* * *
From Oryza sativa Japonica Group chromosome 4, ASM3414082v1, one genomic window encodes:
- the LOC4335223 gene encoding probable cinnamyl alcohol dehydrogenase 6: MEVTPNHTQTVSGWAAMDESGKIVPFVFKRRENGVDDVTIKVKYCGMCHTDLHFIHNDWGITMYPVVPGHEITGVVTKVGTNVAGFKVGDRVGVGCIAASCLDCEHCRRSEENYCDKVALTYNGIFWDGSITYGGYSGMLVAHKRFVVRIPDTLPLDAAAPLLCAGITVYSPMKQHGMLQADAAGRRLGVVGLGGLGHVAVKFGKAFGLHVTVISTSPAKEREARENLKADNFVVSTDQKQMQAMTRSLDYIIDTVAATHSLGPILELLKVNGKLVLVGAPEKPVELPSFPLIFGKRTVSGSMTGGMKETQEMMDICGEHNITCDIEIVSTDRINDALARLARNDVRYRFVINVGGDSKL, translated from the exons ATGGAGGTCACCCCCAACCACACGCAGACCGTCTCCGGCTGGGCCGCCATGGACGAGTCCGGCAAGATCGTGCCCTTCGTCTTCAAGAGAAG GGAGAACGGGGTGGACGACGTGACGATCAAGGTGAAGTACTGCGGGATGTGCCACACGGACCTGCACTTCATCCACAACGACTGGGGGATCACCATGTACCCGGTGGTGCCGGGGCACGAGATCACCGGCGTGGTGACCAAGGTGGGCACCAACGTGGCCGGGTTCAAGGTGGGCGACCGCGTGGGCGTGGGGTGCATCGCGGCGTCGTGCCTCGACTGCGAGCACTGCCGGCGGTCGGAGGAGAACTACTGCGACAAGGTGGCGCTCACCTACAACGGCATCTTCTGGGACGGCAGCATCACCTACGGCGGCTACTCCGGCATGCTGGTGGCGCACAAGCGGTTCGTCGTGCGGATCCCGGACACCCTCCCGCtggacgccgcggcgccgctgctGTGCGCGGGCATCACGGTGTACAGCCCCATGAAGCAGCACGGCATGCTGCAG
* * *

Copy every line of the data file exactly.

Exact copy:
From Oryza sativa Japonica Group chromosome 4, ASM3414082v1, one genomic window encodes:
- the LOC4335223 gene encoding probable cinnamyl alcohol dehydrogenase 6: MEVTPNHTQTVSGWAAMDESGKIVPFVFKRRENGVDDVTIKVKYCGMCHTDLHFIHNDWGITMYPVVPGHEITGVVTKVGTNVAGFKVGDRVGVGCIAASCLDCEHCRRSEENYCDKVALTYNGIFWDGSITYGGYSGMLVAHKRFVVRIPDTLPLDAAAPLLCAGITVYSPMKQHGMLQADAAGRRLGVVGLGGLGHVAVKFGKAFGLHVTVISTSPAKEREARENLKADNFVVSTDQKQMQAMTRSLDYIIDTVAATHSLGPILELLKVNGKLVLVGAPEKPVELPSFPLIFGKRTVSGSMTGGMKETQEMMDICGEHNITCDIEIVSTDRINDALARLARNDVRYRFVINVGGDSKL, translated from the exons ATGGAGGTCACCCCCAACCACACGCAGACCGTCTCCGGCTGGGCCGCCATGGACGAGTCCGGCAAGATCGTGCCCTTCGTCTTCAAGAGAAG GGAGAACGGGGTGGACGACGTGACGATCAAGGTGAAGTACTGCGGGATGTGCCACACGGACCTGCACTTCATCCACAACGACTGGGGGATCACCATGTACCCGGTGGTGCCGGGGCACGAGATCACCGGCGTGGTGACCAAGGTGGGCACCAACGTGGCCGGGTTCAAGGTGGGCGACCGCGTGGGCGTGGGGTGCATCGCGGCGTCGTGCCTCGACTGCGAGCACTGCCGGCGGTCGGAGGAGAACTACTGCGACAAGGTGGCGCTCACCTACAACGGCATCTTCTGGGACGGCAGCATCACCTACGGCGGCTACTCCGGCATGCTGGTGGCGCACAAGCGGTTCGTCGTGCGGATCCCGGACACCCTCCCGCtggacgccgcggcgccgctgctGTGCGCGGGCATCACGGTGTACAGCCCCATGAAGCAGCACGGCATGCTGCAG